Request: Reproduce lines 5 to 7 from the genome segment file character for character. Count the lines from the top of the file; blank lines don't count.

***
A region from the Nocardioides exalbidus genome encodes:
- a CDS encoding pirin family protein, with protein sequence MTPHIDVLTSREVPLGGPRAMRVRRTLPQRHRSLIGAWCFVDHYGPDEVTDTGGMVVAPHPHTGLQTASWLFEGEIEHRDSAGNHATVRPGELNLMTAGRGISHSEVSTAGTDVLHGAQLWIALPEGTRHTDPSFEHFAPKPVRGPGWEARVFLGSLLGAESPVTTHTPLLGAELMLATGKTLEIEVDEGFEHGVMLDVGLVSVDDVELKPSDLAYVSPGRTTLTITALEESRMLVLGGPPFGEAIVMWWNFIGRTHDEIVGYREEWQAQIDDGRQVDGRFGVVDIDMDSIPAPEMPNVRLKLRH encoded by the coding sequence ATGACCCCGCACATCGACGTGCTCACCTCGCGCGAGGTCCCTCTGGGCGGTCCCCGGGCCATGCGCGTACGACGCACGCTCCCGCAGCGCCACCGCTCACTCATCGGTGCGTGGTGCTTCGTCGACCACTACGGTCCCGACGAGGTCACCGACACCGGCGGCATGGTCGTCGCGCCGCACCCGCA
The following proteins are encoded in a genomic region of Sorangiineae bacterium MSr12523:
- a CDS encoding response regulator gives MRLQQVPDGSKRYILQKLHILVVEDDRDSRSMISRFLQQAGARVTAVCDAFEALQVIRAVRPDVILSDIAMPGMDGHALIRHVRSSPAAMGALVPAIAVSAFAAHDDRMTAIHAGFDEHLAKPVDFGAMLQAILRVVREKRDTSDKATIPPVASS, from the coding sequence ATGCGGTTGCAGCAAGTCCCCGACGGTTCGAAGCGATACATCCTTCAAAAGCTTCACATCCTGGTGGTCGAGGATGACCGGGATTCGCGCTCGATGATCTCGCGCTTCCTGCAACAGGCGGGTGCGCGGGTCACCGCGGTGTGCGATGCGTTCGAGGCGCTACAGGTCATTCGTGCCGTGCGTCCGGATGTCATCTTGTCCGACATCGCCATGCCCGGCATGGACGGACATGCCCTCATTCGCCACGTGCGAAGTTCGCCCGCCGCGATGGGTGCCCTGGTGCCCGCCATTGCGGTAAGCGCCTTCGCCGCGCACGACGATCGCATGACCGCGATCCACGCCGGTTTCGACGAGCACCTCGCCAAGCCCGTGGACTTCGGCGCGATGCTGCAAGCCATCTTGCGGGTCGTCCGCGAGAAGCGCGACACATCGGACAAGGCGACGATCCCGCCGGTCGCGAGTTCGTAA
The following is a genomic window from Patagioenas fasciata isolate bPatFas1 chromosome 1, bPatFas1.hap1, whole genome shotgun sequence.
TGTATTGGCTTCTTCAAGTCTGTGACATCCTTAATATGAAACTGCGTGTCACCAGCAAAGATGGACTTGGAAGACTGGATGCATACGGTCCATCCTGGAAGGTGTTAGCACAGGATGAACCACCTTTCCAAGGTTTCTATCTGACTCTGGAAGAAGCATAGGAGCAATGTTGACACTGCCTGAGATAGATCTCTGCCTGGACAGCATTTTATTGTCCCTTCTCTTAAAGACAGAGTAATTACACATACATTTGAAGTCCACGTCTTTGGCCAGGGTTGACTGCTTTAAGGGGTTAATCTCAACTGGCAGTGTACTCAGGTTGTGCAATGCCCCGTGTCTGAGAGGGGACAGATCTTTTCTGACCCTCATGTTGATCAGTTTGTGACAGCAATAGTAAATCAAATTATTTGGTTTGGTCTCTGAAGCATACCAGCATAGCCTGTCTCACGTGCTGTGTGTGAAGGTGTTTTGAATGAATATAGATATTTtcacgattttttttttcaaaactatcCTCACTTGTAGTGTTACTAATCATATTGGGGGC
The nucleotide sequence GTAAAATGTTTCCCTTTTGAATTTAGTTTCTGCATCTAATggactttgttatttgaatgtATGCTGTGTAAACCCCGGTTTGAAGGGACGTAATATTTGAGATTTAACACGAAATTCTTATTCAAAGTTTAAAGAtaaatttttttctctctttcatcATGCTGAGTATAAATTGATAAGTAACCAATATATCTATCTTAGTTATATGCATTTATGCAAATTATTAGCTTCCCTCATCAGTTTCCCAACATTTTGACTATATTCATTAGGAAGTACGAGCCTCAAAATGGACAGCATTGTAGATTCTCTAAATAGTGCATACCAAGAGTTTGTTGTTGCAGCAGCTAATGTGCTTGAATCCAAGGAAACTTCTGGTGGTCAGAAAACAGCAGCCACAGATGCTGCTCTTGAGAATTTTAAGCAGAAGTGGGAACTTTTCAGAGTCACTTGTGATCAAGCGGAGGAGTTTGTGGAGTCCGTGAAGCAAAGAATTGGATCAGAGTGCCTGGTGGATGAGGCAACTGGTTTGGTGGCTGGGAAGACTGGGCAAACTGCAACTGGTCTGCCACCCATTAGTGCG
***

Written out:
The following is a genomic window from Patagioenas fasciata isolate bPatFas1 chromosome 1, bPatFas1.hap1, whole genome shotgun sequence.
TGTATTGGCTTCTTCAAGTCTGTGACATCCTTAATATGAAACTGCGTGTCACCAGCAAAGATGGACTTGGAAGACTGGATGCATACGGTCCATCCTGGAAGGTGTTAGCACAGGATGAACCACCTTTCCAAGGTTTCTATCTGACTCTGGAAGAAGCATAGGAGCAATGTTGACACTGCCTGAGATAGATCTCTGCCTGGACAGCATTTTATTGTCCCTTCTCTTAAAGACAGAGTAATTACACATACATTTGAAGTCCACGTCTTTGGCCAGGGTTGACTGCTTTAAGGGGTTAATCTCAACTGGCAGTGTACTCAGGTTGTGCAATGCCCCGTGTCTGAGAGGGGACAGATCTTTTCTGACCCTCATGTTGATCAGTTTGTGACAGCAATAGTAAATCAAATTATTTGGTTTGGTCTCTGAAGCATACCAGCATAGCCTGTCTCACGTGCTGTGTGTGAAGGTGTTTTGAATGAATATAGATATTTtcacgattttttttttcaaaactatcCTCACTTGTAGTGTTACTAATCATATTGGGGGC
The nucleotide sequence GTAAAATGTTTCCCTTTTGAATTTAGTTTCTGCATCTAATggactttgttatttgaatgtATGCTGTGTAAACCCCGGTTTGAAGGGACGTAATATTTGAGATTTAACACGAAATTCTTATTCAAAGTTTAAAGAtaaatttttttctctctttcatcATGCTGAGTATAAATTGATAAGTAACCAATATATCTATCTTAGTTATATGCATTTATGCAAATTATTAGCTTCCCTCATCAGTTTCCCAACATTTTGACTATATTCATTAGGAAGTACGAGCCTCAAAATGGACAGCATTGTAGATTCTCTAAATAGTGCATACCAAGAGTTTGTTGTTGCAGCAGCTAATGTGCTTGAATCCAAGGAAACTTCTGGTGGTCAGAAAACAGCAGCCACAGATGCTGCTCTTGAGAATTTTAAGCAGAAGTGGGAACTTTTCAGAGTCACTTGTGATCAAGCGGAGGAGTTTGTGGAGTCCGTGAAGCAAAGAATTGGATCAGAGTGCCTGGTGGATGAGGCAACTGGTTTGGTGGCTGGGAAGACTGGGCAAACTGCAACTGGTCTGCCACCCATTAGTGCG